Curved Circuits By 3D Printing Technology

A group of Korean scientists have developed three-dimensional (3D) printing technology that can produce curved and flexible electronics circuits.

Ulsan National Institute of Science and Technology (UNIST) said Tuesday the materials science and engineering research team led by Professor Park Jang-ung has succeeded in imprinting 0.001 millimeter ultrafine patterns on plastic circuit boards at room temperature.

Professor Park Jang-ung, center, poses with his research team at UNIST

The new technology could be used to produce flexible wearable electronics devices. 

Park said the electronics industry will be able to produce 3D electronic circuits with more diverse designs, which has been difficult with existing photolithographic technology.

"The existing ultrafine pattern production methods in semiconductor manufacturing procedure had difficulties in reproducing 3D patterns. But the new technology can realize it in high resolution," the professor said.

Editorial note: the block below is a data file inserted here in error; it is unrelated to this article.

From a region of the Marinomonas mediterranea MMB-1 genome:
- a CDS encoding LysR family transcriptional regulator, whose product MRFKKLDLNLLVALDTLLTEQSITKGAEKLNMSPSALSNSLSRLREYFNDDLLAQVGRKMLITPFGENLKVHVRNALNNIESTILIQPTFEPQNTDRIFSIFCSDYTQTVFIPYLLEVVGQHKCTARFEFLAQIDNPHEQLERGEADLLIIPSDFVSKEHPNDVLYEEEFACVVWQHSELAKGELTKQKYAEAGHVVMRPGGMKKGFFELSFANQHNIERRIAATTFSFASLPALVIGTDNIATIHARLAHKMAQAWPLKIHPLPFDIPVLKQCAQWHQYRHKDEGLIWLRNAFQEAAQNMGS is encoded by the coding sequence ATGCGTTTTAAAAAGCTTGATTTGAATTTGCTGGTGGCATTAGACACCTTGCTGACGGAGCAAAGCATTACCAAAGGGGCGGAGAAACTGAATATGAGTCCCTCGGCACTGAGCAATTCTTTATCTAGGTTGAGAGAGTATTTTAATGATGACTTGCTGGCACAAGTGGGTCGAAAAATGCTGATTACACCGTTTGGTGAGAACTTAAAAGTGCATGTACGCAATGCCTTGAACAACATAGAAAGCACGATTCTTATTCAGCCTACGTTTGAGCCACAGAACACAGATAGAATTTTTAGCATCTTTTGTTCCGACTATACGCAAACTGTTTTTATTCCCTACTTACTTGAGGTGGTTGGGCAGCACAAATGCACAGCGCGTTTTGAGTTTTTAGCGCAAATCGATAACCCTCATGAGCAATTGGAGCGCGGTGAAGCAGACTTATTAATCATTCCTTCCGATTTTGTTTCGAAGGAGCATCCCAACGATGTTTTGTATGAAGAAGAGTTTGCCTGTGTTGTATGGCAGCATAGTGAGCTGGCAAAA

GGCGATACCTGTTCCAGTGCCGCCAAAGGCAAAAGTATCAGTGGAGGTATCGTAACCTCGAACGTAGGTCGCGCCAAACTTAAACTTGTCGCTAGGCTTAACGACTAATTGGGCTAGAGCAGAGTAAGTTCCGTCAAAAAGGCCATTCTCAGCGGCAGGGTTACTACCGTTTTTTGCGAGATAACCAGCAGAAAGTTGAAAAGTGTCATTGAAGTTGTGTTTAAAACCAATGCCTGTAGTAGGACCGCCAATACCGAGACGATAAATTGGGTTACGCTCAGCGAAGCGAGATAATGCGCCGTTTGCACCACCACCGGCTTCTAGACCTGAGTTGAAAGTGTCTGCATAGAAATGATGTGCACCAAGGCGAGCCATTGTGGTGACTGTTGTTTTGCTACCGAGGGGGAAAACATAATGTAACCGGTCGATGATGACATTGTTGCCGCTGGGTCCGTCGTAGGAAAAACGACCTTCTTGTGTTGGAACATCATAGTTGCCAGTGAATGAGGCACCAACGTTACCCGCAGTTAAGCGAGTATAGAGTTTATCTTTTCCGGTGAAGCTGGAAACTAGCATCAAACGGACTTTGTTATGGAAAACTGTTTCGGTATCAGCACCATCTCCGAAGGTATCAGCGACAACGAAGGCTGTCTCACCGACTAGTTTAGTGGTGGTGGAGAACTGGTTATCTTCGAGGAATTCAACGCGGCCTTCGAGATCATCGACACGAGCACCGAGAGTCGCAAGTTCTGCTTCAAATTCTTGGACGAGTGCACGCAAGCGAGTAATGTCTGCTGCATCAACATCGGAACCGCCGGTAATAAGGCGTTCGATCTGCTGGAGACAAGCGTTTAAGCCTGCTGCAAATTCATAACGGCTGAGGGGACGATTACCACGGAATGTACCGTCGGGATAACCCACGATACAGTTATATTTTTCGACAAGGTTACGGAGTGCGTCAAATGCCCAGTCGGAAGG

"We believe the technology has set a new paradigm for research using 3D printing and wearable electronic devices."

3D printing technology has drawn attention in the electronics industry, but its application to produce electronic circuits has been slow because existing 3D printers could only produce low-resolution results.

Consequently, they have been unable to imprint ultrafine patterns thinner than 0.01 mm. It has also proven impossible to imprint on metallic or plastic materials because printing procedures were done at a high temperature.

The new technology, dubbed "3D electrohydrodynamic inkjet printing," can produce ultrafine patterns as thin as 0.001 mm, improving the maximum printing resolution 50 times more than before. This is thinner than a red blood cell, Park said.

The new 3D printing technology also lowered the printing temperature as it works at room temperature. This means that textile, fiber, plastic and even more exquisite materials that can be attached to human skin have become possible in 3D printing, the research team said.

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